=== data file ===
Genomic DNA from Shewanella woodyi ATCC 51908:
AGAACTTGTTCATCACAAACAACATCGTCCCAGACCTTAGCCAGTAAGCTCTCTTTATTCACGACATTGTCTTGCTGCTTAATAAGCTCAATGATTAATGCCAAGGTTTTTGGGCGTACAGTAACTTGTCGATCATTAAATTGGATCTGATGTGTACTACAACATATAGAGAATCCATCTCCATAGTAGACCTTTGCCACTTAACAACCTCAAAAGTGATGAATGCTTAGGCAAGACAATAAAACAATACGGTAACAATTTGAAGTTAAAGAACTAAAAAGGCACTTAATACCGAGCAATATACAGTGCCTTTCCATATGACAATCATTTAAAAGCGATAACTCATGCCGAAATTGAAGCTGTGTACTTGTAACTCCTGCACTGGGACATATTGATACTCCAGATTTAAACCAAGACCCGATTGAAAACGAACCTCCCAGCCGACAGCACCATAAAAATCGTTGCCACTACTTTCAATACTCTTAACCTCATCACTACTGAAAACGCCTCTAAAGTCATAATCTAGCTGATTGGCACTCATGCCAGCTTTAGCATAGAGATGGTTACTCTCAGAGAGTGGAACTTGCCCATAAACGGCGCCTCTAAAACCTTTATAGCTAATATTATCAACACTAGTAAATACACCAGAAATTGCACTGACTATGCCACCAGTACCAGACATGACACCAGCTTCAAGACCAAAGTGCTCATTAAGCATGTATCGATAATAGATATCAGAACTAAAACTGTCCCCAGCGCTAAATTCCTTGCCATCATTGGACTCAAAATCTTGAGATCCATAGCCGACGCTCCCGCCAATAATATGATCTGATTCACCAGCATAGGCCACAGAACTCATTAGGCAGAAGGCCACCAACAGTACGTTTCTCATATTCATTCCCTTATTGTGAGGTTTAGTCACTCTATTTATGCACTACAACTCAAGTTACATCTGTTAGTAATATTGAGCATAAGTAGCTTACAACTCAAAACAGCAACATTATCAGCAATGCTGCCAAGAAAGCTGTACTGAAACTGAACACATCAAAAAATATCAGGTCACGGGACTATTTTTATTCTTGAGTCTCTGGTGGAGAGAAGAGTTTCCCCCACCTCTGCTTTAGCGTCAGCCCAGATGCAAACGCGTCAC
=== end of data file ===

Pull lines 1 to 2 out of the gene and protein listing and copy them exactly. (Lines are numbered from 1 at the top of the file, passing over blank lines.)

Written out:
Genomic DNA from Shewanella woodyi ATCC 51908:
AGAACTTGTTCATCACAAACAACATCGTCCCAGACCTTAGCCAGTAAGCTCTCTTTATTCACGACATTGTCTTGCTGCTTAATAAGCTCAATGATTAATGCCAAGGTTTTTGGGCGTACAGTAACTTGTCGATCATTAAATTGGATCTGATGTGTACTACAACATATAGAGAATCCATCTCCATAGTAGACCTTTGCCACTTAACAACCTCAAAAGTGATGAATGCTTAGGCAAGACAATAAAACAATACGGTAACAATTTGAAGTTAAAGAACTAAAAAGGCACTTAATACCGAGCAATATACAGTGCCTTTCCATATGACAATCATTTAAAAGCGATAACTCATGCCGAAATTGAAGCTGTGTACTTGTAACTCCTGCACTGGGACATATTGATACTCCAGATTTAAACCAAGACCCGATTGAAAACGAACCTCCCAGCCGACAGCACCATAAAAATCGTTGCCACTACTTTCAATACTCTTAACCTCATCACTACTGAAAACGCCTCTAAAGTCATAATCTAGCTGATTGGCACTCATGCCAGCTTTAGCATAGAGATGGTTACTCTCAGAGAGTGGAACTTGCCCATAAACGGCGCCTCTAAAACCTTTATAGCTAATATTATCAACACTAGTAAATACACCAGAAATTGCACTGACTATGCCACCAGTACCAGACATGACACCAGCTTCAAGACCAAAGTGCTCATTAAGCATGTATCGATAATAGATATCAGAACTAAAACTGTCCCCAGCGCTAAATTCCTTGCCATCATTGGACTCAAAATCTTGAGATCCATAGCCGACGCTCCCGCCAATAATATGATCTGATTCACCAGCATAGGCCACAGAACTCATTAGGCAGAAGGCCACCAACAGTACGTTTCTCATATTCATTCCCTTATTGTGAGGTTTAGTCACTCTATTTATGCACTACAACTCAAGTTACATCTGTTAGTAATATTGAGCATAAGTAGCTTACAACTCAAAACAGCAACATTATCAGCAATGCTGCCAAGAAAGCTGTACTGAAACTGAACACATCAAAAAATATCAGGTCACGGGACTATTTTTATTCTTGAGTCTCTGGTGGAGAGAAGAGTTTCCCCCACCTCTGCTTTAGCGTCAGCCCAGATGCAAACGCGTCAC